I’m not a vegetarian but I do often act like one so I’m almost as appreciative of a vegetarian restaurant as a real meat avoider. I very rarely cook meat at home and go for weeks without really noticing I haven’t had any. Despite Turkish food being a very meat orientated cuisine, I don’t think vegetarians do too badly on the whole as mezes are largely vegetable based and often don’t leave room for a main course. That might be why Zencefil doesn’t try as hard as it could.
Zencefil is the least incense burning of Istanbul’s vegetarian restaurants. It goes for a a rustic country/airily modern kitchen feel. Painted wooden chairs and woodwork with a tiled floor and high ceilings in relaxing shades of green and turquoise, somehow blend with what could be nauseating orange walls. lt’s green without being too politically green, in other words.
The specials menu on the black board is seasonal which meant that it featured fennel when I visited the second time (this is a major find in Istanbul, for some unfathomable reason even though it grows in Cyprus). I opted for the Aegean stew (a bean, fennel, artichoke and onion dish), as well as for the aubergine börek.
Salads were offered as a side dish rather than as a main course, which struck me as a surprising missed opportunity fora vegetarian place even though it’s common in Turkish restaurants. But the mixed salad was more interesting than expected and had yoghurt-dressed carrots and some kind of mustardy sauce with the courgettes.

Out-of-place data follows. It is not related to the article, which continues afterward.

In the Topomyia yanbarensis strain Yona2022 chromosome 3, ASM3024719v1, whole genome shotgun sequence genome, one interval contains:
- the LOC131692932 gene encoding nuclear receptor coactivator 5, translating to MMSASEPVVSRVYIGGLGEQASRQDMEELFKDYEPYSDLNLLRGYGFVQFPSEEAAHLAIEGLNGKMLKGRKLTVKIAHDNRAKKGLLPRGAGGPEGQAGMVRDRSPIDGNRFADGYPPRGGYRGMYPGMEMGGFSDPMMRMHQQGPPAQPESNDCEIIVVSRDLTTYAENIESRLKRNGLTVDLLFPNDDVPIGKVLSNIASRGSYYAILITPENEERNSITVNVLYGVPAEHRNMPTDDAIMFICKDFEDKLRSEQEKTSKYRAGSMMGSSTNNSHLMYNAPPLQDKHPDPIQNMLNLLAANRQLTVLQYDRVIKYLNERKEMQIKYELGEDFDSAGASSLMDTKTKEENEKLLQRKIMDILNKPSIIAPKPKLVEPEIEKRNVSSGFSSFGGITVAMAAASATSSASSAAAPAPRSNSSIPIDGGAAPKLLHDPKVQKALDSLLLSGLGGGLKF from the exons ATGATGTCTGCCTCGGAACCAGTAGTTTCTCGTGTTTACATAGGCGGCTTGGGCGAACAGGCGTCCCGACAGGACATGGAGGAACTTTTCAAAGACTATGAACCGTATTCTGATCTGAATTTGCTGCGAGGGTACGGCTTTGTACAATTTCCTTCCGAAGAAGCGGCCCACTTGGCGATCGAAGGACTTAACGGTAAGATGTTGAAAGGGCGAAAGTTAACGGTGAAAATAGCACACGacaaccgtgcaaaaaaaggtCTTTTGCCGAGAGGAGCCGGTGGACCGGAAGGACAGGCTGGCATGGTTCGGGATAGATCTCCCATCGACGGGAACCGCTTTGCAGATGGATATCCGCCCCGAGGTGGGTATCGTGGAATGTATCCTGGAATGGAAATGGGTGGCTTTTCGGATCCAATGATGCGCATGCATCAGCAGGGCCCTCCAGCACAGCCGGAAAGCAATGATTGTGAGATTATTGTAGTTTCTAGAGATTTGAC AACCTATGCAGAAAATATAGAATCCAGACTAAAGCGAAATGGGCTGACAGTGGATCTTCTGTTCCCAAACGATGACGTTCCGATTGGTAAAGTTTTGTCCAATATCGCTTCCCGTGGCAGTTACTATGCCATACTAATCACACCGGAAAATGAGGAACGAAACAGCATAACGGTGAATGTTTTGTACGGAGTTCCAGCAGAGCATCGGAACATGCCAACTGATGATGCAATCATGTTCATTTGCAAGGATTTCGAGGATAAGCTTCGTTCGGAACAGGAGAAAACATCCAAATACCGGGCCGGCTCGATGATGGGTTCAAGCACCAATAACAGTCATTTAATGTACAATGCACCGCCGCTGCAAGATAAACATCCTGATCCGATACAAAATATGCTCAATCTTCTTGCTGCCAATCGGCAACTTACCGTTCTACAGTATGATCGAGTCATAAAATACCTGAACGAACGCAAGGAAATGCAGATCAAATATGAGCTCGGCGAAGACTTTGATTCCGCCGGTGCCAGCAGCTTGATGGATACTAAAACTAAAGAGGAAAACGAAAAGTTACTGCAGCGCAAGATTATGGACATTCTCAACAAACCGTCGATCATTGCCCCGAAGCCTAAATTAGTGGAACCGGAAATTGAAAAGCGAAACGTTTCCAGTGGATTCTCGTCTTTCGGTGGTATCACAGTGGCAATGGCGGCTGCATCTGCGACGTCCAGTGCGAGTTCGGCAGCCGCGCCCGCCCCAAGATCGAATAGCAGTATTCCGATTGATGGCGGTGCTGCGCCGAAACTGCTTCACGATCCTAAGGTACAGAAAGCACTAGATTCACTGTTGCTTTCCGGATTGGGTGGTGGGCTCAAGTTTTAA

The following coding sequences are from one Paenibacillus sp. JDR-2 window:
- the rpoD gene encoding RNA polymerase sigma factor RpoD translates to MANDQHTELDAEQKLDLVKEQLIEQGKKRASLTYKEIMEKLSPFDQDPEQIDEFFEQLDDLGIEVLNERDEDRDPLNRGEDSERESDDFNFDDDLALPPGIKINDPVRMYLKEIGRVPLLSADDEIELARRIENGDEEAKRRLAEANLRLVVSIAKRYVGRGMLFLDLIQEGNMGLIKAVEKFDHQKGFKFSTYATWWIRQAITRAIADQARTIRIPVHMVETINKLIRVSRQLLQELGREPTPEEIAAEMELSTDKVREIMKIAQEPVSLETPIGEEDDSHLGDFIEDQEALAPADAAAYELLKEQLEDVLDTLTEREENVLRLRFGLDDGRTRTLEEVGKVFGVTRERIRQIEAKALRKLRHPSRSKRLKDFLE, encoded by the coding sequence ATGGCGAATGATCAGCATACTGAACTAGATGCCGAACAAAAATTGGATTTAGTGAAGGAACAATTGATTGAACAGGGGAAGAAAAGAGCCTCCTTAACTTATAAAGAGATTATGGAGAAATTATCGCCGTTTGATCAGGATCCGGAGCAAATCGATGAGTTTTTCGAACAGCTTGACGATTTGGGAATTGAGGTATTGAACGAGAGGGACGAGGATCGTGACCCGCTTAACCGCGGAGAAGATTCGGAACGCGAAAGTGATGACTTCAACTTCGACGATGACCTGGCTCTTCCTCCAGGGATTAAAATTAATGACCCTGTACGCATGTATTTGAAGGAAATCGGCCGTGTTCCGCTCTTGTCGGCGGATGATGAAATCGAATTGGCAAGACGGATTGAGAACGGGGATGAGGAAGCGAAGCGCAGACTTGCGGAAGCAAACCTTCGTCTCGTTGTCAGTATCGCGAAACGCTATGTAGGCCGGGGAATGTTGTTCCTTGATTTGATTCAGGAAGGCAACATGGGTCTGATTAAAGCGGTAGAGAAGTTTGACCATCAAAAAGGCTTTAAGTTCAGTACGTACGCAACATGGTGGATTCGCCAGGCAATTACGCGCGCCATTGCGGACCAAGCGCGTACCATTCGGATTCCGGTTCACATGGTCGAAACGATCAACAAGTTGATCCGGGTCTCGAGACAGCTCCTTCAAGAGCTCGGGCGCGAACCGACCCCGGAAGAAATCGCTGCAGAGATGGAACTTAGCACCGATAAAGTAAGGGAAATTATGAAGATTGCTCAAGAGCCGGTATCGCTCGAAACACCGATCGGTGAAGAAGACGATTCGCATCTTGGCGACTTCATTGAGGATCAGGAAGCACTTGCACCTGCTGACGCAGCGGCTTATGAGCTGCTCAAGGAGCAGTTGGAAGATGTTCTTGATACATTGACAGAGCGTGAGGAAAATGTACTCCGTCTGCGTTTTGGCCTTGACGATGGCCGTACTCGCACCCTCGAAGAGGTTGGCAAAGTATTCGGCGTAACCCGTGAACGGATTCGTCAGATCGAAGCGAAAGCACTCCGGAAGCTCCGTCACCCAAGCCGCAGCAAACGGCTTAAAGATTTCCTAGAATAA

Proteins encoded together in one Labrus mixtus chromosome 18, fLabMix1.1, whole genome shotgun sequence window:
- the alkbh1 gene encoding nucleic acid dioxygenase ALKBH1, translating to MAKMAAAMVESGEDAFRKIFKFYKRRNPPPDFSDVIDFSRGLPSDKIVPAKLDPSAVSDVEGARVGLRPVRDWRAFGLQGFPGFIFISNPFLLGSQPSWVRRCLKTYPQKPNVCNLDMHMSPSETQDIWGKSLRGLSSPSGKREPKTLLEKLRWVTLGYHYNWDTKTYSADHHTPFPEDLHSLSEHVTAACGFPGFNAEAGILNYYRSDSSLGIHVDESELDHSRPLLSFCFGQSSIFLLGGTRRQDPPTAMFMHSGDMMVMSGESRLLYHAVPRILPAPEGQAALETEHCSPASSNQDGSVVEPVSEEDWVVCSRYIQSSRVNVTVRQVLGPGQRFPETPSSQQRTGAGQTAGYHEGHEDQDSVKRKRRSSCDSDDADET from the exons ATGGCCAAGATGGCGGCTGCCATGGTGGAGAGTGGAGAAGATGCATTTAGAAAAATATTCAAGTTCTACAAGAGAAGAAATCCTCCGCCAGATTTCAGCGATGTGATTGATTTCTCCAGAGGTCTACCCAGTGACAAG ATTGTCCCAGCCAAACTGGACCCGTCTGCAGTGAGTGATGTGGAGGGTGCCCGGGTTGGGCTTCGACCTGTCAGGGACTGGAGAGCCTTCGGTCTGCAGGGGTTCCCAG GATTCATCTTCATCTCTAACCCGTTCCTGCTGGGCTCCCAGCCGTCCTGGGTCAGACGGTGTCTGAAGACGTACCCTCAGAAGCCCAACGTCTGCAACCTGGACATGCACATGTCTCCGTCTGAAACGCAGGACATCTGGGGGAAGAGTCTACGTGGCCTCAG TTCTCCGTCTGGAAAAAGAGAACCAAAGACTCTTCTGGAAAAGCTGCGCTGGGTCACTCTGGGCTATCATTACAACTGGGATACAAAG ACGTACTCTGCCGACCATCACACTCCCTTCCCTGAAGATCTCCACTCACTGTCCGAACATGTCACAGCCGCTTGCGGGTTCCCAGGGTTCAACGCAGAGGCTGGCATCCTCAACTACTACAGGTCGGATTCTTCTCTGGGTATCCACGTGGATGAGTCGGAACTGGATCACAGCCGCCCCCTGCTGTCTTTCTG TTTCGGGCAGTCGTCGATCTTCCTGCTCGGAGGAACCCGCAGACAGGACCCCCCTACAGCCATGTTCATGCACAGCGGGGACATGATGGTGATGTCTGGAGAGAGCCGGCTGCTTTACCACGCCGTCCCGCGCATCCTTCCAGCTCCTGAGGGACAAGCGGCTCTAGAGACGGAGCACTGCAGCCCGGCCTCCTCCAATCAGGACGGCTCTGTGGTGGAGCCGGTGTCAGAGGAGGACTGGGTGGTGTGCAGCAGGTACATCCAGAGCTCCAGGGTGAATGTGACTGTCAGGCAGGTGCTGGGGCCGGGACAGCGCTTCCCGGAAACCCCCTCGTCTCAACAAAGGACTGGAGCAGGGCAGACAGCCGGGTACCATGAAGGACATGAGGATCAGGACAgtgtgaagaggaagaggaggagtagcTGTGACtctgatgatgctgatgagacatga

I want to be excited about Zencefil but something’s missing for me. This was my second visit and yet I’m struggling to remember what I had last time
as it left very little impression. Our meal was nice and there were some nice touches like home-made corn bread and herb butter (butter to go with bread – a rare treat) but I’ve used the word “nice” twice in one sentence and that’s the essence of the problem. The peach dessert was also nice with its (creamy vanilla and maybe nutmeg sauce.
Wine drinkers may fare well here as there is a good range including three kinds of fruit wines, although at a not so nice price tag per bottle. Service was a bit on the grudging side.
Another more recent visit flagged up Zencefil’s weaknesses more clearly. Vegetable lasagne that would have had any ltalian running in tears to his mother. There was no real cheese, no real tomato sauce, just a veganly anemic white sauce and chopped tomato offering. There’s no need for lasagne to be this boring and tasteless just because meat is missing.
The lemon meringue pie returned to true Zencefil form.
Nice but not special.
Kurabiye Sokak, 8 Beyoğlu